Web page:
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Canfield Fair, Canfield, Ohio

Canfield Fair…. Each year we tried to get up into Ohio, of course were from Ohio so it’s not just a random state we go to, we know our way around, it’s home for us. Each year we try to go to the Canfield Fairgrounds on Labor Day the fair goes for two weeks until Labor Day.The Canfield Fair is the largest county fair in the state of Ohio.

There are many rides, plenty of exhibits, and best of all any kind of fair food you would care to eat. The farm animals and the kids that spend hours taking care of them just to win a ribbon or a trophy amaze me. There are chickens roosters rabbits pigs goats you name it and you’ll see it.


A great part of the fair is to see the old steam engines and they actually have them working from old steam shovels to pump’s two about any other kind of steam engine you can imagine the people that run just love to talk …it’s a very large fair but it doesn’t feel that way.

Our favorite thing is to see is the largest pumpkin they always have a queen and a king pumpkin and we always try to guess the weight before we get in the door. There’s also a back in time town that you can spend time in and go through the old houses and see the way people lived years ago.
The Mahoning County Agricultural and Horticultural Society, founded at Canfield, Ohio, back in 1846, established its Grand Annual Fair to bring together the people and their products to compare notes and relate experiences. The first fair was held on the village green, or commons as it was called then, and included a small livestock show, a plowing contest, and a horserace or two. Early fairs were attended primarily by gentlemen, who dressed for the occasion in suits and top hats or fedoras. Ladies, dressed in long skirts, high-necked blouses and bonnets, were relegated to gathering in the First Congregational Church building, where they displayed their homemade products and food preserves.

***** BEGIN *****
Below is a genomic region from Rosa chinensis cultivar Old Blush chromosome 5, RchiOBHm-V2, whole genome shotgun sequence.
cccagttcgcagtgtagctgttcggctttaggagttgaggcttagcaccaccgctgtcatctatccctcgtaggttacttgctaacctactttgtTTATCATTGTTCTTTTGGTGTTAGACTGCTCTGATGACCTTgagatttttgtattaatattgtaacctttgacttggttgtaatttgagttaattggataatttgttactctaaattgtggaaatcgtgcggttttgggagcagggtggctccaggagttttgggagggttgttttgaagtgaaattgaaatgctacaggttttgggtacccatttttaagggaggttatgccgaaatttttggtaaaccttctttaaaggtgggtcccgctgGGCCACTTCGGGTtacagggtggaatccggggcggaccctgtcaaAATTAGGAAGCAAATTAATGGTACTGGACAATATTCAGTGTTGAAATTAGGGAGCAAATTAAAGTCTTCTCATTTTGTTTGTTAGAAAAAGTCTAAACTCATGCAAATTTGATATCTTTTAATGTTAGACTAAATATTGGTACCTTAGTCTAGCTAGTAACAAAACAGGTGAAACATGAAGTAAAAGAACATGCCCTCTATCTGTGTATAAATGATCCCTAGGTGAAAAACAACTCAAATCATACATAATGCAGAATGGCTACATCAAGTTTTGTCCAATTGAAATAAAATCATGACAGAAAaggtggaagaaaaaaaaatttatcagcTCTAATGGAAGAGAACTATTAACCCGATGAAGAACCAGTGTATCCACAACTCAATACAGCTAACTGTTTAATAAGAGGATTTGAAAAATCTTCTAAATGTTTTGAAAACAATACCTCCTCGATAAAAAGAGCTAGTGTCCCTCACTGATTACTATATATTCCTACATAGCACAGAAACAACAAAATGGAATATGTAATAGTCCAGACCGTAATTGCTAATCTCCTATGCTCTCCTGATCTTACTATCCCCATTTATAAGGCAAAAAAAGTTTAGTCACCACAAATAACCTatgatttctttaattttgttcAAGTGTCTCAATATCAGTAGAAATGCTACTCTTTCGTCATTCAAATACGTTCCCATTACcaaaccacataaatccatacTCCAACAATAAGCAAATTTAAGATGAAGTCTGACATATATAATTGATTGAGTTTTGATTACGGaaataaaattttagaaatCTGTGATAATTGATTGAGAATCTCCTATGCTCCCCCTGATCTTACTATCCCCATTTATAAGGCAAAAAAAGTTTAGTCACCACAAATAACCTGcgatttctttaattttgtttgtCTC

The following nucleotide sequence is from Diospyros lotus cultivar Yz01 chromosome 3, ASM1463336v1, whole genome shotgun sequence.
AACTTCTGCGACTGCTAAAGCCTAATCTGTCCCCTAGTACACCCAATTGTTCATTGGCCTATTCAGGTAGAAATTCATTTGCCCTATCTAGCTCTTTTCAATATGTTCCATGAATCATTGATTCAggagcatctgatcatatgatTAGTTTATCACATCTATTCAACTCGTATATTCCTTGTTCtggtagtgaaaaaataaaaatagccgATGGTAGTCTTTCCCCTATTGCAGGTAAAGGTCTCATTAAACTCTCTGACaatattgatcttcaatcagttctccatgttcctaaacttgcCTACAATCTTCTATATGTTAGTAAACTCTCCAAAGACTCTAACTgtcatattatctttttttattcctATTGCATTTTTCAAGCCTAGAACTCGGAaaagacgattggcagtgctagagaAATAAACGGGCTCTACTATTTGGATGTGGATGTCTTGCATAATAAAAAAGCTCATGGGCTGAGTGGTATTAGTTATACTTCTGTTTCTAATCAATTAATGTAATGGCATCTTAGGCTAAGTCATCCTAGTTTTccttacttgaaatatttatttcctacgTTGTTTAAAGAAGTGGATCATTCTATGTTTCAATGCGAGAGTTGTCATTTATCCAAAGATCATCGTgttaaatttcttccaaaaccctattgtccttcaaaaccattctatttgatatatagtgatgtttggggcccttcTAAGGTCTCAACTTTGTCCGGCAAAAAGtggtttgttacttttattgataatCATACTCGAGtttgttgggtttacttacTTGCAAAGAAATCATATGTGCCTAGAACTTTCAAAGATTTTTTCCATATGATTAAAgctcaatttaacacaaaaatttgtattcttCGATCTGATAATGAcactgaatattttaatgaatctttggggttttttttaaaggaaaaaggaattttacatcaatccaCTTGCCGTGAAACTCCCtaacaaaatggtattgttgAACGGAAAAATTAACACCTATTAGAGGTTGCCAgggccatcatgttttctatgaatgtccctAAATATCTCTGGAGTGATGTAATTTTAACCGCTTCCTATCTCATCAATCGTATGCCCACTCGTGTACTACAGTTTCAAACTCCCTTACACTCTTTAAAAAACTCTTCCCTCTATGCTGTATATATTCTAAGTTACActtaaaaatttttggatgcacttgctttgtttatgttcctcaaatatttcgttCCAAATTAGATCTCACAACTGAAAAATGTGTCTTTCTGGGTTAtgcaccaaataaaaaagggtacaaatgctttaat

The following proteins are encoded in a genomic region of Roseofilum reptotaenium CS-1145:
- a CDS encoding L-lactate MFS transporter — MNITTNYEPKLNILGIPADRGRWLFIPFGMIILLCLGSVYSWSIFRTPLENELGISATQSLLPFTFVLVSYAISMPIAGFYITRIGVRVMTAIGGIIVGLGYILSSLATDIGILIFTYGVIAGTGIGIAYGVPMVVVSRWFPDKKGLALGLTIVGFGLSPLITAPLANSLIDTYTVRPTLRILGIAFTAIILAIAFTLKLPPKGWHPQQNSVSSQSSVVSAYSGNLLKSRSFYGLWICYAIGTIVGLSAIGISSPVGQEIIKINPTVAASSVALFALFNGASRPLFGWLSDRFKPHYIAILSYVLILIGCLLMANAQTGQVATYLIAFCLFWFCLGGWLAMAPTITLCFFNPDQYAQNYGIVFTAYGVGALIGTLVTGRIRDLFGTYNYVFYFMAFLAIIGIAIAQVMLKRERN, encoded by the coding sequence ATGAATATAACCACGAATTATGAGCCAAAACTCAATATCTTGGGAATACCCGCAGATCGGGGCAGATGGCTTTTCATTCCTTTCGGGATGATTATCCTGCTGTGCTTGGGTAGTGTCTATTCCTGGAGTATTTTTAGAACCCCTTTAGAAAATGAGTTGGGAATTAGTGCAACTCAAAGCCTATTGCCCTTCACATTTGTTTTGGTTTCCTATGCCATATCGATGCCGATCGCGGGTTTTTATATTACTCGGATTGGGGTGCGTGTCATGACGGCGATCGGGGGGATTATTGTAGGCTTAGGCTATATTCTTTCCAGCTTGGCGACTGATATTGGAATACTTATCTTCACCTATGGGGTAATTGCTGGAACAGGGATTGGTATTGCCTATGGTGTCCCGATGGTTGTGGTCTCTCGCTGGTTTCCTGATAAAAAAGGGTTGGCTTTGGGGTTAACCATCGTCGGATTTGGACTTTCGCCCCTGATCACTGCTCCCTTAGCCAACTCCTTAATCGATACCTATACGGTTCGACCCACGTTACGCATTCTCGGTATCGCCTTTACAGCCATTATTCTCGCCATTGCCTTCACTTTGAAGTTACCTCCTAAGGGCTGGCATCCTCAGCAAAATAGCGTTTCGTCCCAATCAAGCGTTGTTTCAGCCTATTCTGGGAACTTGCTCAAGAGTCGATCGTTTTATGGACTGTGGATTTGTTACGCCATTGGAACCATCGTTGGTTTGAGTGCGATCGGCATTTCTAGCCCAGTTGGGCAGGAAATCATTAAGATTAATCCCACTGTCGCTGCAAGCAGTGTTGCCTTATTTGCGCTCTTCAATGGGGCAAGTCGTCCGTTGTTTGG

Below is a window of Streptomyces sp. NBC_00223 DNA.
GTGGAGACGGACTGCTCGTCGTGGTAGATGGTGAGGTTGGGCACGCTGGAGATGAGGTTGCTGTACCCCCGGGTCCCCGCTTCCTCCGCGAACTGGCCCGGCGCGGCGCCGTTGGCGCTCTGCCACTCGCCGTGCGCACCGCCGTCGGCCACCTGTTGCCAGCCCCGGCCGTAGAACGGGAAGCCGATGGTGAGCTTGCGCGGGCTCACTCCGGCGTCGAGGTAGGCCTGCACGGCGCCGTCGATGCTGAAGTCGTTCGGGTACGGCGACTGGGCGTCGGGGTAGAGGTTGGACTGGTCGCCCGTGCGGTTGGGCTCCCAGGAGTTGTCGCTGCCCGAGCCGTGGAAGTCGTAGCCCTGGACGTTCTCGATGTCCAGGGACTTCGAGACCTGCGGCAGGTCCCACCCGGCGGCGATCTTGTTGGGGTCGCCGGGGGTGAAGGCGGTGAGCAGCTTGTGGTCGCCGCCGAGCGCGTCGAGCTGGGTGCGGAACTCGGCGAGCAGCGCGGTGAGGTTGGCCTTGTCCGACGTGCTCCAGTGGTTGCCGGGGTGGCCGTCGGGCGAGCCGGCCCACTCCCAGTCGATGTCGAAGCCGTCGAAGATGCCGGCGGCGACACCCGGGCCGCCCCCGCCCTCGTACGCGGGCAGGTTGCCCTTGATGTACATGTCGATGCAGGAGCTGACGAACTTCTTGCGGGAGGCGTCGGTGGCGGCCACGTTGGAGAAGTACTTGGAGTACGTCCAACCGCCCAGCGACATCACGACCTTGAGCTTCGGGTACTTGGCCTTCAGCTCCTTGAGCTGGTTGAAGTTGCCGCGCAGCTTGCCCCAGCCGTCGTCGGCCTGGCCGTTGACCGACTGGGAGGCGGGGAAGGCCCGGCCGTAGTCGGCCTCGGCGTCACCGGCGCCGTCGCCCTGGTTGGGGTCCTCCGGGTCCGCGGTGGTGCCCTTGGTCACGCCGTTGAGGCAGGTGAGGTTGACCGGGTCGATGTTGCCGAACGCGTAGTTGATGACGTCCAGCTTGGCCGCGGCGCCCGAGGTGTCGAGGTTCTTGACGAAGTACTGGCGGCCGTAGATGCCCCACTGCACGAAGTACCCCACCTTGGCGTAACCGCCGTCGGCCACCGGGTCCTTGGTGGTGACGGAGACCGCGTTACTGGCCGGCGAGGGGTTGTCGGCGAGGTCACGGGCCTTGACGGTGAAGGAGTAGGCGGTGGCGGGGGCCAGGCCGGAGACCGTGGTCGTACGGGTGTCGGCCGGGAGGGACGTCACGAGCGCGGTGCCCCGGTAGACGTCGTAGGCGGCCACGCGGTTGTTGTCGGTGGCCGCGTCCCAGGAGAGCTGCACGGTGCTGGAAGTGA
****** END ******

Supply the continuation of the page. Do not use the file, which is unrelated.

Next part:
When the original fairgrounds were established, they were small in area, and the buildings consisted of a few sheds. From time to time through the years, additional land was purchased and better and more spacious buildings added. The Floral Hall was built in 1869, reportedly by the same man who built Canfield’s Old Courthouse Building. Other early fair buildings included a Music Hall and a Mechanics Hall.
The fair has always provided a common meeting ground for those who live in towns and cities. Exhibits of new household and industrial products are an incentive to the farmer, and a whole a day spent at the fair offers insight into the agricultural world for city folks.
Western Reserve Village on the south end of the fairgrounds is a reconstruction of pioneer life in Mahoning County, with the buildings brought here from their former locations and carefully preserved. Authentic herb gardens have been planted around the buildings, just the way they might have been when gardens were necessary to provide food and medicines.

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@ Obbergo 2012